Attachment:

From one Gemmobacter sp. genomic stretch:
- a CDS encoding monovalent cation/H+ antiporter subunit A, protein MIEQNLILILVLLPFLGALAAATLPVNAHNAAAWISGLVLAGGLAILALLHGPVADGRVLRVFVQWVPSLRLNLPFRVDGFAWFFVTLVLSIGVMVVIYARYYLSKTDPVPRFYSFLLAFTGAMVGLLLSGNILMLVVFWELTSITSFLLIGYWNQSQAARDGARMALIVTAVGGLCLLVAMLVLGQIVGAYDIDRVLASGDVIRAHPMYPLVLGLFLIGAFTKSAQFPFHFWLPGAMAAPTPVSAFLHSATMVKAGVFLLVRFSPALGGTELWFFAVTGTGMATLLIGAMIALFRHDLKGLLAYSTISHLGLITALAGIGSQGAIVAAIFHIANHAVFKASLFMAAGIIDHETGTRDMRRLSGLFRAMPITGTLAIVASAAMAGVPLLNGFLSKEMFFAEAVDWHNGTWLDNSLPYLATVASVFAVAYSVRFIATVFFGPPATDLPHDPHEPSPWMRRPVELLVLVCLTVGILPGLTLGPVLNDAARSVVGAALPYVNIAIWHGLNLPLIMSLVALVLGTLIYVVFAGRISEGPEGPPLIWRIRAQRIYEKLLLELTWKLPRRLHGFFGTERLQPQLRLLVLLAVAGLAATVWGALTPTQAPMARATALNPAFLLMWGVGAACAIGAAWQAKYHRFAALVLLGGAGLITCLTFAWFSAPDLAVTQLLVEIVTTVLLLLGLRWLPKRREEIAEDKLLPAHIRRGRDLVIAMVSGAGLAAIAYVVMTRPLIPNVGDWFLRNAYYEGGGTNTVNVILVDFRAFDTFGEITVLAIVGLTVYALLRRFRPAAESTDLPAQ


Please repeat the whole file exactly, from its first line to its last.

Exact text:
From one Gemmobacter sp. genomic stretch:
- a CDS encoding monovalent cation/H+ antiporter subunit A, protein MIEQNLILILVLLPFLGALAAATLPVNAHNAAAWISGLVLAGGLAILALLHGPVADGRVLRVFVQWVPSLRLNLPFRVDGFAWFFVTLVLSIGVMVVIYARYYLSKTDPVPRFYSFLLAFTGAMVGLLLSGNILMLVVFWELTSITSFLLIGYWNQSQAARDGARMALIVTAVGGLCLLVAMLVLGQIVGAYDIDRVLASGDVIRAHPMYPLVLGLFLIGAFTKSAQFPFHFWLPGAMAAPTPVSAFLHSATMVKAGVFLLVRFSPALGGTELWFFAVTGTGMATLLIGAMIALFRHDLKGLLAYSTISHLGLITALAGIGSQGAIVAAIFHIANHAVFKASLFMAAGIIDHETGTRDMRRLSGLFRAMPITGTLAIVASAAMAGVPLLNGFLSKEMFFAEAVDWHNGTWLDNSLPYLATVASVFAVAYSVRFIATVFFGPPATDLPHDPHEPSPWMRRPVELLVLVCLTVGILPGLTLGPVLNDAARSVVGAALPYVNIAIWHGLNLPLIMSLVALVLGTLIYVVFAGRISEGPEGPPLIWRIRAQRIYEKLLLELTWKLPRRLHGFFGTERLQPQLRLLVLLAVAGLAATVWGALTPTQAPMARATALNPAFLLMWGVGAACAIGAAWQAKYHRFAALVLLGGAGLITCLTFAWFSAPDLAVTQLLVEIVTTVLLLLGLRWLPKRREEIAEDKLLPAHIRRGRDLVIAMVSGAGLAAIAYVVMTRPLIPNVGDWFLRNAYYEGGGTNTVNVILVDFRAFDTFGEITVLAIVGLTVYALLRRFRPAAESTDLPAQ